Cybersecurity in the Connected Hospital

New white paper shares perceptions of medical device cybersecurity, need for collaboration to address cyber challenges.

Strategy and Strength|Nov.15, 2018

In today's digital world, the rise of connected health – advanced, technology-enabled tools that provide people and their physicians with information to better manage their health – is transforming patient care. Studies have shown that connected devices can significantly improve patient outcomes by reducing hospitalizations and the overall cost of care.1

Of course, as with any other internet-enabled technology, enhancing connectivity for medical devices also requires a strengthened focus on cybersecurity. The same powerful technology that multiplies the value of medical devices and data can also present risk to connected healthcare’s integrity and availability if not managed and understood effectively by all stakeholders within the connected environment.

To better understand the perceptions and awareness of medical device cybersecurity, Abbott and Brunswick Insights surveyed 300 physicians and hospital administrators to learn about the cyber challenges they face in the hospital environment. Survey findings were recently released in a white paper co-authored by Abbott and The Chertoff Group, a security and risk management advisory firm.

Key findings include:

  • Cybersecurity is a priority in the connected hospital: 92% of physicians and 91% of hospital administrators say that keeping patient and hospital data secure is a focus of their hospital.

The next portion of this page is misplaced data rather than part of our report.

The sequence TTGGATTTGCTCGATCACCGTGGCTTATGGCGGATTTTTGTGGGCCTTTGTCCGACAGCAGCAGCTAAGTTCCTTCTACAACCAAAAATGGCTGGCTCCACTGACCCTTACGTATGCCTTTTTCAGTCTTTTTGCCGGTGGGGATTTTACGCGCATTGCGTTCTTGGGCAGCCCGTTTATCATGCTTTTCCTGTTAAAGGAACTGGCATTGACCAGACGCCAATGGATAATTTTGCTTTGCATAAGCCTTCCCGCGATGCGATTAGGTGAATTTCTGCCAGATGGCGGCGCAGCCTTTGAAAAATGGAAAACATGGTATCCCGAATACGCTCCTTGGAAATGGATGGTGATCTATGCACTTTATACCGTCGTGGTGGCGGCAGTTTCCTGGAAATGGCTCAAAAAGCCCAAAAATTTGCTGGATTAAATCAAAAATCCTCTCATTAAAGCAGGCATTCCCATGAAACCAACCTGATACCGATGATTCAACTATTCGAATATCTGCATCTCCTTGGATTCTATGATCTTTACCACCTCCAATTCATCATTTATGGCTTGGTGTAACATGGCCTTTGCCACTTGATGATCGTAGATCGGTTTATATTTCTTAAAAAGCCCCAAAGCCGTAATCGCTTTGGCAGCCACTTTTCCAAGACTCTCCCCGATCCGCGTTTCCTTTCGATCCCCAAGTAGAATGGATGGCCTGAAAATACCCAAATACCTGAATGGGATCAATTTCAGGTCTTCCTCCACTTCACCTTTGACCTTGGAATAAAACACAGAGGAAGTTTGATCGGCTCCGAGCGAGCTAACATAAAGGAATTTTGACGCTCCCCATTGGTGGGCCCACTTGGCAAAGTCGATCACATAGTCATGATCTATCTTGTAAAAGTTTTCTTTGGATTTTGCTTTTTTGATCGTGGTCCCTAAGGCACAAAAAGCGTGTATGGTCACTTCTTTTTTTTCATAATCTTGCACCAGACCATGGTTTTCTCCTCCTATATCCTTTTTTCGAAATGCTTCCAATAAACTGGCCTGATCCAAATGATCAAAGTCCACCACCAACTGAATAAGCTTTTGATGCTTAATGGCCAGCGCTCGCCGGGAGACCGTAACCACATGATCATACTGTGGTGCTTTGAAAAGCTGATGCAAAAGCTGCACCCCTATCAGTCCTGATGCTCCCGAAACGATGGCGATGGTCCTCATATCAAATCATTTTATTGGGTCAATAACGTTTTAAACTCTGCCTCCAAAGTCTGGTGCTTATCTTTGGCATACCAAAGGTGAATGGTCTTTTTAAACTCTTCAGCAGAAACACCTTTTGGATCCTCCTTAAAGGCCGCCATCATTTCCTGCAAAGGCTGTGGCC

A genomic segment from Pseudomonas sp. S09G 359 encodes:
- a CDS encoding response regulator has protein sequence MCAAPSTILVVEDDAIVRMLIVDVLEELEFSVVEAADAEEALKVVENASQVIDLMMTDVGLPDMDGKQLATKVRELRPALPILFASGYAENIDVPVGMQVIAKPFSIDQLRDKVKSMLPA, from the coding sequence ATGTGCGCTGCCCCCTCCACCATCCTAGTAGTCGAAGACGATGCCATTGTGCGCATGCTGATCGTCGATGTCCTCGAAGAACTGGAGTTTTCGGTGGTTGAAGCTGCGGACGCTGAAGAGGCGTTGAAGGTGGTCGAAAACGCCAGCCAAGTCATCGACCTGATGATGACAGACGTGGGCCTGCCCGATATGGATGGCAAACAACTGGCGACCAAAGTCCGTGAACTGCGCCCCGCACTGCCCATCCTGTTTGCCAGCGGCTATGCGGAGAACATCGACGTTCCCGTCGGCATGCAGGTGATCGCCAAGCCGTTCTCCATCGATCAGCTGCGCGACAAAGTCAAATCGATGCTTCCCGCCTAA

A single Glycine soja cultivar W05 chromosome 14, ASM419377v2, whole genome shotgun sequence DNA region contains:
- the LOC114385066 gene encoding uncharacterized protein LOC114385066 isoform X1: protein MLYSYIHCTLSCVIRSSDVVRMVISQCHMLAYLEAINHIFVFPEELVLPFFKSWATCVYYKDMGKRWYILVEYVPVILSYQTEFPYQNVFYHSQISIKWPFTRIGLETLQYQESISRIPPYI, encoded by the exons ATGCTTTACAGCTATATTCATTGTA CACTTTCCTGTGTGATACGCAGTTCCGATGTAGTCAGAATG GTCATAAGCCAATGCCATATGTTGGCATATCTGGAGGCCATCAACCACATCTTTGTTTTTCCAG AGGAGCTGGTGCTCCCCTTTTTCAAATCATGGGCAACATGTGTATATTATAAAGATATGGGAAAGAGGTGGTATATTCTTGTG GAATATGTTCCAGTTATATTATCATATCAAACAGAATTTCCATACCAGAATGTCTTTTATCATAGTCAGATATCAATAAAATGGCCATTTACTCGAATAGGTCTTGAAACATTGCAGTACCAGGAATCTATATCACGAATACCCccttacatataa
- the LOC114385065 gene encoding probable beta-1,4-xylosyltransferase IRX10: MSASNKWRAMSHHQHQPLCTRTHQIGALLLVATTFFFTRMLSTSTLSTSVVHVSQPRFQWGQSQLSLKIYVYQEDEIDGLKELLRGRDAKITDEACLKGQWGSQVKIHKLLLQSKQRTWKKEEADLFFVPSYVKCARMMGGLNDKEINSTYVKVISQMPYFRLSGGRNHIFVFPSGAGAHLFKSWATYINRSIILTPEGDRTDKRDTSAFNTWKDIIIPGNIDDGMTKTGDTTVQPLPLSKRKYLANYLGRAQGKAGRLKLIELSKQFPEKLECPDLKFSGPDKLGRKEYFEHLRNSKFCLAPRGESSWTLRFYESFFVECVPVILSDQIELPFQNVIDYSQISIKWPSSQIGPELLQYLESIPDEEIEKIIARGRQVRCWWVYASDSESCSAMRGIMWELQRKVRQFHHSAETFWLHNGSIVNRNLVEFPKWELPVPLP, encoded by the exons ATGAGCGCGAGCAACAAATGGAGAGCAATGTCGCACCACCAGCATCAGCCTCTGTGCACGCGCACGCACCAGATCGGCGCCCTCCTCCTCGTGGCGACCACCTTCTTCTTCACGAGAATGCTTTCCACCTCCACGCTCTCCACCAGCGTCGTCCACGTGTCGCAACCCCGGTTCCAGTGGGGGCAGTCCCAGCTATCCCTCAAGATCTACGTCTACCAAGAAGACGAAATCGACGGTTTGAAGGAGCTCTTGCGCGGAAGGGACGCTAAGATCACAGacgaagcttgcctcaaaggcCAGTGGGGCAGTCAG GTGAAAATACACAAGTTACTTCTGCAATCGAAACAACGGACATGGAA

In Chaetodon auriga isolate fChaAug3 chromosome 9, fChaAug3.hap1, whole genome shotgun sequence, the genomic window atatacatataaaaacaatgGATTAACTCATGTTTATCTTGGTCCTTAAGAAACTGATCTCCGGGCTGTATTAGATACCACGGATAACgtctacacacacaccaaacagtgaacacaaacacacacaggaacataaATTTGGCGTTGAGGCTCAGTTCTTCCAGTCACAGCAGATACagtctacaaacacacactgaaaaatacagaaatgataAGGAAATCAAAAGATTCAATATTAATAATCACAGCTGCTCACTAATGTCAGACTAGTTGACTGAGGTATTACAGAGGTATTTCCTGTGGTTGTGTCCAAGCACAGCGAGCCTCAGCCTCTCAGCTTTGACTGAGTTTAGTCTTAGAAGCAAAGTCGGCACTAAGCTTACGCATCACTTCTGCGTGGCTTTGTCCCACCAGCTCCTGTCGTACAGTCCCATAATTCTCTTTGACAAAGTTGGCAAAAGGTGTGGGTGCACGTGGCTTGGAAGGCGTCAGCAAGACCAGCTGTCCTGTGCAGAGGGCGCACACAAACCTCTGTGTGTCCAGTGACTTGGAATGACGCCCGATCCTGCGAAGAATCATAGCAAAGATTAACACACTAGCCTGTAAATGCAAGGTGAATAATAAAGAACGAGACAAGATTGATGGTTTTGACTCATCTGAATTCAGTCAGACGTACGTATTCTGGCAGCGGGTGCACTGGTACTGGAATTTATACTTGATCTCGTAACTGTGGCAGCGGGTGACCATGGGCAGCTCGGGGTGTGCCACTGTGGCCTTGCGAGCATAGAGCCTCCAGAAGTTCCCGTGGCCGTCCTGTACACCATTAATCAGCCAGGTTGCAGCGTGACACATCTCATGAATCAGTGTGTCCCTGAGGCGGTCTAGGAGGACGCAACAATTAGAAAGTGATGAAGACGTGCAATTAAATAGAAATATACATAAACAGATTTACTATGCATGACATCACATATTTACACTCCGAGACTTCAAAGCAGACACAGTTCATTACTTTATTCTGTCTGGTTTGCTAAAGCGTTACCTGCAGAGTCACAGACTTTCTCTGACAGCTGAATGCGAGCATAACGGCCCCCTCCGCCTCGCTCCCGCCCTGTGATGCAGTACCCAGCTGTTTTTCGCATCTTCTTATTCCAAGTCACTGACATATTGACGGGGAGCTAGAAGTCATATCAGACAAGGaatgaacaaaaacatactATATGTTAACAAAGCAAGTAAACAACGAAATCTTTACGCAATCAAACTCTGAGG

• Physicians and hospital administrators feel underprepared to combat cyber risks: 75% of physicians and 62% of hospital administrators feel inadequately trained or prepared to mitigate cyber risks that may impact their hospital.
  • Physicians and hospital administrators view medical device cybersecurity as a shared responsibility: 71% of physicians and 74% of hospital administrators believe cybersecurity is a shared responsibility among all participants in the healthcare system.
  • Communication about medical device cyber-related vulnerabilities can improve: Only 15% of physicians and 45% of administrators report having seen or read advisories related to medical device security in the last six months.
  • Standards are widely desired: 82% of physicians and 73% of administrators believe there should be industry-wide standards and consistent terminology.

Using these survey insights, Abbott and The Chertoff Group included in the white paper key considerations and ways the connected healthcare ecosystem must come together to address the cyber risks that face the entire healthcare industry, including:

  • Industry-wide standards and cybersecurity by design to ensure cybersecurity protections are built into medical device development and that physicians and patients feel confident in the security and safety of the devices they use.
  • Investment in cybersecurity incident response processes for identifying and responding to vulnerabilities in a timely manner, while supporting safe clinical care.
  • Improved education, focus and training to increase all stakeholders' understanding of cyber risk in the healthcare setting.

To learn more details about the survey findings and what comes next, check out the press release and infographic about cybersecurity in the connected hospital.


1Slotwiner D, Varma N, Akar JG, et al.: HRS Expert Consensus Statement on Remote Interrogation and Monitoring for Cardiovascular Electronic Implantable Devices. Heart Rhythm 2015; 12:e69–e100